The stalking of US Representative Ted Lieu's smartphone was carried out with his permission for a piece broadcast Sunday night by 60 Minutes. Karsten Nohl of Germany-based Security Research Labs was able to record any call made to or from the phone and to track its precise location in real-time as the California congressman traveled to various points in the southern part of the state. At one point, 60 minutes played for Lieu a crystal-clear recording Nohl made of one call that discussed data collection practices by the US National Security Agency. While SR Labs had permission to carry out the surveillance, there's nothing stopping malicious hackers from doing the same thing.

The representative said he had two reactions: "First it's really creepy," he said. "And second it makes me angry. They could hear any call. Pretty much anyone has a cell phone. It could be stock trades you want someone to execute. It could be a call with a bank."

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China is building a big data plaform for “precrime”

It's "precrime" meets "thoughtcrime." China is using its substantial surveillance apparatus as the basis for a "unified information environment" that will allow authorities to profile individual citizens based upon their online behaviors, financial transactions, where they go, and who they see. The authorities are watching for deviations from the norm that might indicate someone is involved in suspicious activity. And they're doing it with a hand from technology pioneered in the US.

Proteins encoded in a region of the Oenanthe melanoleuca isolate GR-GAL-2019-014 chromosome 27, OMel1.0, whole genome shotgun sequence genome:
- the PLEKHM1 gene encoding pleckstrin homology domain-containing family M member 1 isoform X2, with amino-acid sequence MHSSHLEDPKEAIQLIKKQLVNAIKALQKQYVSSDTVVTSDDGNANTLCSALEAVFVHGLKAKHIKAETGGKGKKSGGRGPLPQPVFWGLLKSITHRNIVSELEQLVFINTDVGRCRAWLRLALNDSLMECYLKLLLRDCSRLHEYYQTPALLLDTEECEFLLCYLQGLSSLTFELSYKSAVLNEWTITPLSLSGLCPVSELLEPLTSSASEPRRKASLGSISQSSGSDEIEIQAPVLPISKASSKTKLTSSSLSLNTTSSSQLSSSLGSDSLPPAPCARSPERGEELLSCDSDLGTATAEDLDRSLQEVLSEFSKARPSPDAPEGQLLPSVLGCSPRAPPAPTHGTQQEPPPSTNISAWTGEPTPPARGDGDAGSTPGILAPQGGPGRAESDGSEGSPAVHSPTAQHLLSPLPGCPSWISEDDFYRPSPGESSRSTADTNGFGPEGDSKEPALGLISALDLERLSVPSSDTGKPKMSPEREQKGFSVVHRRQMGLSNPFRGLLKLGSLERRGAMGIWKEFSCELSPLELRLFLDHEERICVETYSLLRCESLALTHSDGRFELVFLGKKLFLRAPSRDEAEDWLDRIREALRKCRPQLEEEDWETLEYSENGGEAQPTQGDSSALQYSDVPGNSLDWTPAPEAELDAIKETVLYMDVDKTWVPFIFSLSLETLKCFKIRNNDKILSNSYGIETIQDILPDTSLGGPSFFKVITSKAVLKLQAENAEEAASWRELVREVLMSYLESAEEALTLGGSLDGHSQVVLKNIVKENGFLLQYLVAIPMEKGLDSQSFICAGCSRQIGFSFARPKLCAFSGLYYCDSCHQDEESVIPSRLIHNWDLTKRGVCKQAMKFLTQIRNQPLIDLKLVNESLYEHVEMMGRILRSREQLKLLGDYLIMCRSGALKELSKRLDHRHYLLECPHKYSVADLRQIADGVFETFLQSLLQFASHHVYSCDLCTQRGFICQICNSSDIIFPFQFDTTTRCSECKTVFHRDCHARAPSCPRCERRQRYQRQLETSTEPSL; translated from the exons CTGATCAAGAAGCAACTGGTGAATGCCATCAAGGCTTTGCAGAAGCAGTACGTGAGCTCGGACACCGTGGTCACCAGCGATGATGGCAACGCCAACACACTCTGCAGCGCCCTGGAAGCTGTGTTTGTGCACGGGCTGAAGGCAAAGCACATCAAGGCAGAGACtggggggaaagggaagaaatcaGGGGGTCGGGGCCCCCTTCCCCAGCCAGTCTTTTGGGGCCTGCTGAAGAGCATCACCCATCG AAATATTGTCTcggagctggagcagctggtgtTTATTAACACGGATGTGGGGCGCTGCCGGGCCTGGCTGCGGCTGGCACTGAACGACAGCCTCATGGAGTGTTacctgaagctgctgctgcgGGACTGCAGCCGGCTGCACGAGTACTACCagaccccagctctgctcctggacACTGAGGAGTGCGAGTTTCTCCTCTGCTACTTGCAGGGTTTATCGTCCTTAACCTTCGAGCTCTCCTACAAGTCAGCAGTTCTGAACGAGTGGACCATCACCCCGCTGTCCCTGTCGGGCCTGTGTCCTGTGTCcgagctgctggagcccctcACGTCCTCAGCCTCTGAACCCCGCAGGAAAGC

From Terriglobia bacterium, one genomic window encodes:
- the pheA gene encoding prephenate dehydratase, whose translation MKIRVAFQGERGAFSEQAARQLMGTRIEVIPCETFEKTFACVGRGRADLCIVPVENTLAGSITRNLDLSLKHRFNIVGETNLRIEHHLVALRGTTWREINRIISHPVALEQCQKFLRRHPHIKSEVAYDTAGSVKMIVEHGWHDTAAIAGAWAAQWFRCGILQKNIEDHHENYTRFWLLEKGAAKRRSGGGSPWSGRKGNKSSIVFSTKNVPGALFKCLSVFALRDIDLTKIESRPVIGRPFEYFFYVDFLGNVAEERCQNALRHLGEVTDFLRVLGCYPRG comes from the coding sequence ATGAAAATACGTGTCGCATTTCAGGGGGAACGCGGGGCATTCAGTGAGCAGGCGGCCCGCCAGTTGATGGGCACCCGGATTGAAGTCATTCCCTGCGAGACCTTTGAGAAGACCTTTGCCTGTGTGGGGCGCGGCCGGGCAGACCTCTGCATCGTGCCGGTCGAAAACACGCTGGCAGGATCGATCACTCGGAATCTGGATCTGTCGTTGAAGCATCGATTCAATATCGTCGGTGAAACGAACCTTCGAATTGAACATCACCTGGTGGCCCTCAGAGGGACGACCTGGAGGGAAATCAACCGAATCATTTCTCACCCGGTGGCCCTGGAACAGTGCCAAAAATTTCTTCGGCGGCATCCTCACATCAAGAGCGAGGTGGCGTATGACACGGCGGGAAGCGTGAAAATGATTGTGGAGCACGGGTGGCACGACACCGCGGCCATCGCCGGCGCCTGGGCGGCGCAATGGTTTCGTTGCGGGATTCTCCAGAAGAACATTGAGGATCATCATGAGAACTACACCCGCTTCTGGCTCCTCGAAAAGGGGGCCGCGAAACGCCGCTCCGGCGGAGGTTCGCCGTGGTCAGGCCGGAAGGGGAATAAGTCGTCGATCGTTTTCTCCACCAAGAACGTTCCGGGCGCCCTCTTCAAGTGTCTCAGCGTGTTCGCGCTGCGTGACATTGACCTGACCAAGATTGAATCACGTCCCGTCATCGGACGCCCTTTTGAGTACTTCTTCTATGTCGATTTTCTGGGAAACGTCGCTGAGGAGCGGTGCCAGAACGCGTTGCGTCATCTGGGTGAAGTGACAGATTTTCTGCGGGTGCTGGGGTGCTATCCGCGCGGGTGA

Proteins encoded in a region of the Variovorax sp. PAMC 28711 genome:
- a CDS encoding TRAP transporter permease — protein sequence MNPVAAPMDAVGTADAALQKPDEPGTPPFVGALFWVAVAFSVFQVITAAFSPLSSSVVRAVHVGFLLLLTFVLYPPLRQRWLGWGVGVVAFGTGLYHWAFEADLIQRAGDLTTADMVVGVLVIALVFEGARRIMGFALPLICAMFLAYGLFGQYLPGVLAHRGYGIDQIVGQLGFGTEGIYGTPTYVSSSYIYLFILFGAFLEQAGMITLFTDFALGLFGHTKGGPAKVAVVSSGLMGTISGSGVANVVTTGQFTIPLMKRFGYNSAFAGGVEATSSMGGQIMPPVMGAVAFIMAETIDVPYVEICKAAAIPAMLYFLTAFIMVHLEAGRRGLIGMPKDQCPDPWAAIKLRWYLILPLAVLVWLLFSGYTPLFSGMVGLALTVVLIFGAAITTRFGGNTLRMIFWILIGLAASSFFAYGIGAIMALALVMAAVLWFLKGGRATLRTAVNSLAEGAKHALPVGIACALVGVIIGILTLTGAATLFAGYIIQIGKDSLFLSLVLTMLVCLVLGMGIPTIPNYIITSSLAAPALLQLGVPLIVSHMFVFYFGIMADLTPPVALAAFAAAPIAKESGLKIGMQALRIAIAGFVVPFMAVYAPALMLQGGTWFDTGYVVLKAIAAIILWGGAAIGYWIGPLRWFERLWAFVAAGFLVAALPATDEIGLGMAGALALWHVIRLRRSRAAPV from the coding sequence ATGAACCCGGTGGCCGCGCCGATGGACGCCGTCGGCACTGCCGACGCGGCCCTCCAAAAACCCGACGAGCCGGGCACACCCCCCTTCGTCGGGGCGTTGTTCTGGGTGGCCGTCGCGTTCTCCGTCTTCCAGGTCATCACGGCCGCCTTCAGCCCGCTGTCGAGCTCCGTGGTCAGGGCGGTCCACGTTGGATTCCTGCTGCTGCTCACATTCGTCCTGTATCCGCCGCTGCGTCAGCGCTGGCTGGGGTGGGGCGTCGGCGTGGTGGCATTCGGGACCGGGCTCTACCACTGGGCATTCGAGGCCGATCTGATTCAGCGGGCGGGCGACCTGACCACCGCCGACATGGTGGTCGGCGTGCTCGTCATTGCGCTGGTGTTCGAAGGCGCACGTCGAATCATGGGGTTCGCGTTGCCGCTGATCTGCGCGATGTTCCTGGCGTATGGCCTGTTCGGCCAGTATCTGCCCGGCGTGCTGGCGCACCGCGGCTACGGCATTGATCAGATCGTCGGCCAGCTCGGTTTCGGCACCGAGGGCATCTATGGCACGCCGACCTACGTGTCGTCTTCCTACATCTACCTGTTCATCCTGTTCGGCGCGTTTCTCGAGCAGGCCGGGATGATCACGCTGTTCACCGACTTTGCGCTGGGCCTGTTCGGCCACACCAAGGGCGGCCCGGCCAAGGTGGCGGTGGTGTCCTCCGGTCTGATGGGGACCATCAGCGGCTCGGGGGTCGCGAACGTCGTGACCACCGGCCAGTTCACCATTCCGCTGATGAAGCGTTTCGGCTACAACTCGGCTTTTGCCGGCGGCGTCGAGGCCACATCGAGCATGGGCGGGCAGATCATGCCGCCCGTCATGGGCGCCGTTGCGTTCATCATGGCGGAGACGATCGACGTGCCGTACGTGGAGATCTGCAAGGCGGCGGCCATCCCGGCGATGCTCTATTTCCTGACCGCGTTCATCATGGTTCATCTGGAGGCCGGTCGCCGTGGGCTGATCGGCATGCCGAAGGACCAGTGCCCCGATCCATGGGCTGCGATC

As Defense One's Patrick Tucker reports, the Chinese government is leveraging "predictive policing" capabilities that have been used by US law enforcement, and it has funded research into machine learning and other artificial intelligence technologies to identify human faces in surveillance video. The Chinese government has also used this technology to create a "Situation-Aware Public Security Evaluation (SAPE) platform" that predicts "security events" based on surveillance data, which includes anything from actual terrorist attacks to large gatherings of people.